GAME ALMOST OVER: Boehner To Let The Senate Debt Ceiling Deal Come To The Floor

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John Boehner

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The 2013 debt ceiling crisis and federal government shutdown are almost over. 

House Speaker John Boehner has agreed to take up the Senate's plan to raise the nation's borrowing limit and reopen the government, National Review's Robert Costa reports. Boehner will allow the bill to pass with mostly Democratic votes. 

Rep. Kevin Brady (R-Texas) also told Bloomberg that Boehner will bring the Senate bill up for a vote.

Stocks are flying up on the news. The Dow was up 180 points in early trading.

There's still the question of whether the final bill will be able to get to President Barack Obama's desk by the Oct. 17 debt-ceiling deadline. 

The House could take up the measure first, according to sources, which would remove some procedural obstacles and allow for quicker Senate passage. Senate Republicans have also been publicly urging Sen. Ted Cruz (R-Texas), the most likely senator to hold up passage of any Senate legislation, to relent and allow it to move quickly.

Senate Majority Leader Harry Reid and Minority Leader Mitch McConnell are close to a deal  that would fund the government through mid-January and raise the debt ceiling through Feb. 7. It also will set up a budget conference that would end no later than Dec. 13.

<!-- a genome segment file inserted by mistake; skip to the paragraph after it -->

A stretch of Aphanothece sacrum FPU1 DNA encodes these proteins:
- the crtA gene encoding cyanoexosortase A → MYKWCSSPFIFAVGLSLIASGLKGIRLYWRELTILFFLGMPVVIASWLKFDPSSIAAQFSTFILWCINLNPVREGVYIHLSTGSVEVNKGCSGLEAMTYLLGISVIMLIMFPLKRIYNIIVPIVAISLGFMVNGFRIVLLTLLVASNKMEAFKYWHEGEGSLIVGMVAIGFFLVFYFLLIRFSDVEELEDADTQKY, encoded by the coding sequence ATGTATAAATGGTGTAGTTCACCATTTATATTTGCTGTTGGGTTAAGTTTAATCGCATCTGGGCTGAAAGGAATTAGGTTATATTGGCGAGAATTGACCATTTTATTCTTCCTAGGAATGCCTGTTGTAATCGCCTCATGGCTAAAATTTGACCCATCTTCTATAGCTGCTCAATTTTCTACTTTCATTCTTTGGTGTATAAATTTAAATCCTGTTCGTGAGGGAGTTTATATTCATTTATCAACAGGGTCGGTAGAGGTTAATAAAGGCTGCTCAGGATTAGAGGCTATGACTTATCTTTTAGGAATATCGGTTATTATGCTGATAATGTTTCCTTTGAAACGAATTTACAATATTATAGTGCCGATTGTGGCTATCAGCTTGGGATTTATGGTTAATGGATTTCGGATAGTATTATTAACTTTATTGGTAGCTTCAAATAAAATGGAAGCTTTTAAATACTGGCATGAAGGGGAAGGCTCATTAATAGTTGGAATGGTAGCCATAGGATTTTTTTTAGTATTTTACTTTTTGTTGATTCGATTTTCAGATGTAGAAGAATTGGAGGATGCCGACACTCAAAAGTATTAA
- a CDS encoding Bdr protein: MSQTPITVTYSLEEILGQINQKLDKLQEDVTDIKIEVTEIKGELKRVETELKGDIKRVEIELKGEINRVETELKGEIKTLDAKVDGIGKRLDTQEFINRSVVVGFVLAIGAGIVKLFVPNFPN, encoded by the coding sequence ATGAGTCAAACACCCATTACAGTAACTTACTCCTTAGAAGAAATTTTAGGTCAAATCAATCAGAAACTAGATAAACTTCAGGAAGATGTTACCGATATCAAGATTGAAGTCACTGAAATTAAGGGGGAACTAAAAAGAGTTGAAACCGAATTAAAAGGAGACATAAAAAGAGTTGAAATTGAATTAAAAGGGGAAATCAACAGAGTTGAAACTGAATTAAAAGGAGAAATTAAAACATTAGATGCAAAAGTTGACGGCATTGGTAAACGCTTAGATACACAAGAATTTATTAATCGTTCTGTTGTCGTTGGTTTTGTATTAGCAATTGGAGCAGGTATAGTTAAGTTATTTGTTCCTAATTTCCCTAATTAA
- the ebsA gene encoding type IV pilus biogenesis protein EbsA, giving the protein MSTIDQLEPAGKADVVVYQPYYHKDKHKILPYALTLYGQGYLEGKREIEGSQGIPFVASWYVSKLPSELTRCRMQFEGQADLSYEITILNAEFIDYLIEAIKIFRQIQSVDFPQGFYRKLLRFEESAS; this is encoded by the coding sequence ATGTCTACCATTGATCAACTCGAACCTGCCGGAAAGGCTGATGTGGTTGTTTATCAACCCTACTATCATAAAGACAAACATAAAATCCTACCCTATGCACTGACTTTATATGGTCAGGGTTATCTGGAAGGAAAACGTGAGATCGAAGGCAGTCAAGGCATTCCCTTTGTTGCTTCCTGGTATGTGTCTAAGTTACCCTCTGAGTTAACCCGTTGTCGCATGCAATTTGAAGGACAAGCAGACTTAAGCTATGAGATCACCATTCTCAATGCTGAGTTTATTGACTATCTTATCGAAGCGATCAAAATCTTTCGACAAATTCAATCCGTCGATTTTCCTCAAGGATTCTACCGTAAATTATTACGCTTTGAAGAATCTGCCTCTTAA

A Democratic aide said the final deal will likely include an income-verification system for individuals and families receiving subsidies through the Affordable Care Act. But it won't likely include a one-year delay in the law's "reinsurance tax," a provision that is designed to spread risk among insurers and stabilize premiums in the first three years of the law.

The aide also said that under the deal, the Treasury Department will still be able to use "extraordinary measures" to work around the debt ceiling in the case that it is not raised by Feb. 7. This was a key White House priority.

"Should be included and allowed," the aide said.

Boehner's final decision comes after a conservative revolt led to a blow up on House leadership's plans to pass its own legislation on Tuesday. Conservatives did not think the legislation did enough to fundamentally change Obamacare.



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